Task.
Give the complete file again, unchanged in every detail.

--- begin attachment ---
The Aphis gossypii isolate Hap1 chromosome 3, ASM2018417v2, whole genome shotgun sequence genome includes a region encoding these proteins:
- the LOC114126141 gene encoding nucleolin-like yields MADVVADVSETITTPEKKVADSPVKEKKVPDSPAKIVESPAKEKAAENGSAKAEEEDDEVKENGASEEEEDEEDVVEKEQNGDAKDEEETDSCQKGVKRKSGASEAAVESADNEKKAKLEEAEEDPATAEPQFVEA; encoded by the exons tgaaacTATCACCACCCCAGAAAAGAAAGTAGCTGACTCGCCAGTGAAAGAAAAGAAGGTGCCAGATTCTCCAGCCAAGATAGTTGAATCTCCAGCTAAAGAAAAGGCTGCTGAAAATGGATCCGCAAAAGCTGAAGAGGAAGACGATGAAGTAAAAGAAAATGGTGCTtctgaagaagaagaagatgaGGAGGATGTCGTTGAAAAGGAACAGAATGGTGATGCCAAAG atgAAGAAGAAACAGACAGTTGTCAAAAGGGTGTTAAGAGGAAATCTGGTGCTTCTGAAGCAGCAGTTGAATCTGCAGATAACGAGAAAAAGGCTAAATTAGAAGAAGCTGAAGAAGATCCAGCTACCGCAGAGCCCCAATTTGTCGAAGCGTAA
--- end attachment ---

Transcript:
The Aphis gossypii isolate Hap1 chromosome 3, ASM2018417v2, whole genome shotgun sequence genome includes a region encoding these proteins:
- the LOC114126141 gene encoding nucleolin-like yields MADVVADVSETITTPEKKVADSPVKEKKVPDSPAKIVESPAKEKAAENGSAKAEEEDDEVKENGASEEEEDEEDVVEKEQNGDAKDEEETDSCQKGVKRKSGASEAAVESADNEKKAKLEEAEEDPATAEPQFVEA; encoded by the exons tgaaacTATCACCACCCCAGAAAAGAAAGTAGCTGACTCGCCAGTGAAAGAAAAGAAGGTGCCAGATTCTCCAGCCAAGATAGTTGAATCTCCAGCTAAAGAAAAGGCTGCTGAAAATGGATCCGCAAAAGCTGAAGAGGAAGACGATGAAGTAAAAGAAAATGGTGCTtctgaagaagaagaagatgaGGAGGATGTCGTTGAAAAGGAACAGAATGGTGATGCCAAAG atgAAGAAGAAACAGACAGTTGTCAAAAGGGTGTTAAGAGGAAATCTGGTGCTTCTGAAGCAGCAGTTGAATCTGCAGATAACGAGAAAAAGGCTAAATTAGAAGAAGCTGAAGAAGATCCAGCTACCGCAGAGCCCCAATTTGTCGAAGCGTAA